Cricket: Walsh makes Kent wobble

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The Independent Online
Gloucestershire 142 Kent 94-7

EIGHT CYLINDRICAL floodlight pylons now ring the Nevil Road ground. Gloucestershire say they are not permanent but their foundations look considerably more solid than the county's batting, dismissed for 142 in 47 overs.

But if snide remarks can be made about the batsmen of the third-placed team in the Championship, what is to be said about those of Kent, in fifth? They were 53 for 6 at tea and finished on 94-7.

The umpires (George Sharp and John Steele) have to report the pitch, after the fall of 15 wickets in the day, but were adamant it was not responsible. They agreed it had pace and bounce but thought that the surface did not seam or swing unduly.

One former player, before the start, believed it would play slowly and easily, so the first surprise was that Steve Marsh should prefer to field under grey skies that soon cleared. He was proved wise almost immediately by a fast and hostile opening spell from Martin McCague.

Gloucestershire tried to compensate against Julian Thompson and were rapidly confounded by two superb low slip catches by Carl Hooper that removed Tim Hancock in the second over and Dominic Hewson in the fourth. When Mark Alleyne, on eight, offered a similar chance, off McCague, at 23, Hooper was a little too quick, the ball failing to stick.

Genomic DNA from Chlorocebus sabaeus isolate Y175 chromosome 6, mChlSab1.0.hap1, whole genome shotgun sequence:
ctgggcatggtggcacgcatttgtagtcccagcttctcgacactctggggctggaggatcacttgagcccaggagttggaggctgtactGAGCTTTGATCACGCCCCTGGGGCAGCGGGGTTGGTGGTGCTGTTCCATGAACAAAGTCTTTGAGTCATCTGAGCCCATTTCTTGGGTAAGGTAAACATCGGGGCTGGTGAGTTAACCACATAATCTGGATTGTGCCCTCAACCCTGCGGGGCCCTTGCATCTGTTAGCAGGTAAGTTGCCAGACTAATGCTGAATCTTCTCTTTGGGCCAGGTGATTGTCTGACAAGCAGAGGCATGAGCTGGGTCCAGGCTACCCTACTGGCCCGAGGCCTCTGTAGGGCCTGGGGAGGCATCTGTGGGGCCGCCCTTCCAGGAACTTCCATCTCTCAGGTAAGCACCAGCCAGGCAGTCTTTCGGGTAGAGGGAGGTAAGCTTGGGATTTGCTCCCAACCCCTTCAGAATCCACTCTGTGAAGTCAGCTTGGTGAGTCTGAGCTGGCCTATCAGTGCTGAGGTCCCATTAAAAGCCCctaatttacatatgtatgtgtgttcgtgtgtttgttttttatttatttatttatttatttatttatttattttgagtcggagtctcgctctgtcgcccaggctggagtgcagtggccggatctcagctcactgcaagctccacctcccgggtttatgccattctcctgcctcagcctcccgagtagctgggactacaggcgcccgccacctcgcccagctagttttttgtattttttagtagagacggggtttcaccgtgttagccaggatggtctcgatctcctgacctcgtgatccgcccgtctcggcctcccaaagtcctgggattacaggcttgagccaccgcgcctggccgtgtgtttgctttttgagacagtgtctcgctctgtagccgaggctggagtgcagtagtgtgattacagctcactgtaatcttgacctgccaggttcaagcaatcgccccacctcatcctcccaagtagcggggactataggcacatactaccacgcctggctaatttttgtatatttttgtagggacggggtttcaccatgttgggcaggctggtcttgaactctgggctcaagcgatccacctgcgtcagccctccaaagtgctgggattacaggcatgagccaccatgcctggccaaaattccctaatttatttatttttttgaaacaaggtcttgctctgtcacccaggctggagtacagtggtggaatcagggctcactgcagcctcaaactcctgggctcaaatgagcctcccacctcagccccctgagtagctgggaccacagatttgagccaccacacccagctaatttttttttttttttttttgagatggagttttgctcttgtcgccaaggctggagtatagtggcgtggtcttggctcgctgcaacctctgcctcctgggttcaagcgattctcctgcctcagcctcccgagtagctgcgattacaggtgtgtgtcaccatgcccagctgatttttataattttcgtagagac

Rob Cunliffe and his captain were able to add 48 in 14 overs as Marsh maintained attacking fields, the stand being broken when Cunliffe, playing defensively off the back foot, unluckily played on. At 80 for 3, with lunch four overs away, Gloucestershire seemed to have saved the innings until McCague returned and with his first ball had Matt Windows (with Jon Lewis, capped at the interval) caught behind.

Given such an impetus, Kent rolled over the last five wickets for 50 more runs after lunch and soon after 3pm a good crowd were anticipating what Courtney Walsh would do to Kent. They were not disappointed: Kent wickets tumbled faster still and even when Carl Hooper threatened to lead a revival Alleyne pulled off a brilliant caught-and-bowled second ball.

Walsh was deep in the field when he was able to contribute, bowling in from fine leg to run out Matthew Fleming.

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